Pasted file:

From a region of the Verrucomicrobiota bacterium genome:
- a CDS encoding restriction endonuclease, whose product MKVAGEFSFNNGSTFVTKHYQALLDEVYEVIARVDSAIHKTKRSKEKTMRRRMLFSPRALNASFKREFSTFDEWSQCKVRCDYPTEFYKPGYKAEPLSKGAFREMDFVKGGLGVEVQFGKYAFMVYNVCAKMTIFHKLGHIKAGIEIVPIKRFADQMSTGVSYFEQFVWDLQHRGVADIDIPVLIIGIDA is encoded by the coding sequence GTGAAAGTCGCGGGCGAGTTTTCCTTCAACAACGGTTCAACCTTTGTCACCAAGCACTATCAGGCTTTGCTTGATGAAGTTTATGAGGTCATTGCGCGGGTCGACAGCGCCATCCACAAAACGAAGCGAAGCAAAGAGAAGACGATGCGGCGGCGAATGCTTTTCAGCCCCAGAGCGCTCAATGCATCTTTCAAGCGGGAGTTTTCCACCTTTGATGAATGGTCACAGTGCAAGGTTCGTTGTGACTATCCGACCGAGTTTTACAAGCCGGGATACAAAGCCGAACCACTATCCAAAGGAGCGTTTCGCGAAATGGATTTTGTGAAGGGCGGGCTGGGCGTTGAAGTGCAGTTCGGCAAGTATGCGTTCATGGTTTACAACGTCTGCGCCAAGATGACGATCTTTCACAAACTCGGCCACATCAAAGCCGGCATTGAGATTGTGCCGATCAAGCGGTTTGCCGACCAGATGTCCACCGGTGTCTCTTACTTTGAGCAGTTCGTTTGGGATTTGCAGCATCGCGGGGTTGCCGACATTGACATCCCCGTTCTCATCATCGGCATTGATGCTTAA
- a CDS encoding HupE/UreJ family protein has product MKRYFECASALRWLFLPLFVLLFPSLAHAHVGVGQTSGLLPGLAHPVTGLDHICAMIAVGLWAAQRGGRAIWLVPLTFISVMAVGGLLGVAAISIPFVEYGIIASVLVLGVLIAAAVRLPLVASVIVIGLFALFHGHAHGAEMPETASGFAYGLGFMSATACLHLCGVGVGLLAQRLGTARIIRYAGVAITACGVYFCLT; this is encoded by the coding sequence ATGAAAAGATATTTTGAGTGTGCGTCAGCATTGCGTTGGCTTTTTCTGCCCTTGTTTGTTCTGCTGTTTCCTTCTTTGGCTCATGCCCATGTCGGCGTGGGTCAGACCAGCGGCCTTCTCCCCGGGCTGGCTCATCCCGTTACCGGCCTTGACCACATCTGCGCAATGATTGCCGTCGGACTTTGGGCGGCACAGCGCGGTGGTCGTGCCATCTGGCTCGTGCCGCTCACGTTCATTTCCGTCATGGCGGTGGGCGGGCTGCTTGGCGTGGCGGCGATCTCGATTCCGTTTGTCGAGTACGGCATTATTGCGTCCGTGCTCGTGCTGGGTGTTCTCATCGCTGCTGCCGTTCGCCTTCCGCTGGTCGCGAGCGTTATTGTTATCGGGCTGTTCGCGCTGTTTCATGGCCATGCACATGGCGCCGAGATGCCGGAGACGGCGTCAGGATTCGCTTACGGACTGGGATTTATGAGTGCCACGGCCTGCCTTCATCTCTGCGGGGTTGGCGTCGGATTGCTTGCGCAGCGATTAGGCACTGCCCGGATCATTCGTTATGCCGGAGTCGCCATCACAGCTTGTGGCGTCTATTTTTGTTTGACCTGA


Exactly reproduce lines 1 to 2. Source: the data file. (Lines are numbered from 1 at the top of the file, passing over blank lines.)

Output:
From a region of the Verrucomicrobiota bacterium genome:
- a CDS encoding restriction endonuclease, whose product MKVAGEFSFNNGSTFVTKHYQALLDEVYEVIARVDSAIHKTKRSKEKTMRRRMLFSPRALNASFKREFSTFDEWSQCKVRCDYPTEFYKPGYKAEPLSKGAFREMDFVKGGLGVEVQFGKYAFMVYNVCAKMTIFHKLGHIKAGIEIVPIKRFADQMSTGVSYFEQFVWDLQHRGVADIDIPVLIIGIDA is encoded by the coding sequence GTGAAAGTCGCGGGCGAGTTTTCCTTCAACAACGGTTCAACCTTTGTCACCAAGCACTATCAGGCTTTGCTTGATGAAGTTTATGAGGTCATTGCGCGGGTCGACAGCGCCATCCACAAAACGAAGCGAAGCAAAGAGAAGACGATGCGGCGGCGAATGCTTTTCAGCCCCAGAGCGCTCAATGCATCTTTCAAGCGGGAGTTTTCCACCTTTGATGAATGGTCACAGTGCAAGGTTCGTTGTGACTATCCGACCGAGTTTTACAAGCCGGGATACAAAGCCGAACCACTATCCAAAGGAGCGTTTCGCGAAATGGATTTTGTGAAGGGCGGGCTGGGCGTTGAAGTGCAGTTCGGCAAGTATGCGTTCATGGTTTACAACGTCTGCGCCAAGATGACGATCTTTCACAAACTCGGCCACATCAAAGCCGGCATTGAGATTGTGCCGATCAAGCGGTTTGCCGACCAGATGTCCACCGGTGTCTCTTACTTTGAGCAGTTCGTTTGGGATTTGCAGCATCGCGGGGTTGCCGACATTGACATCCCCGTTCTCATCATCGGCATTGATGCTTAA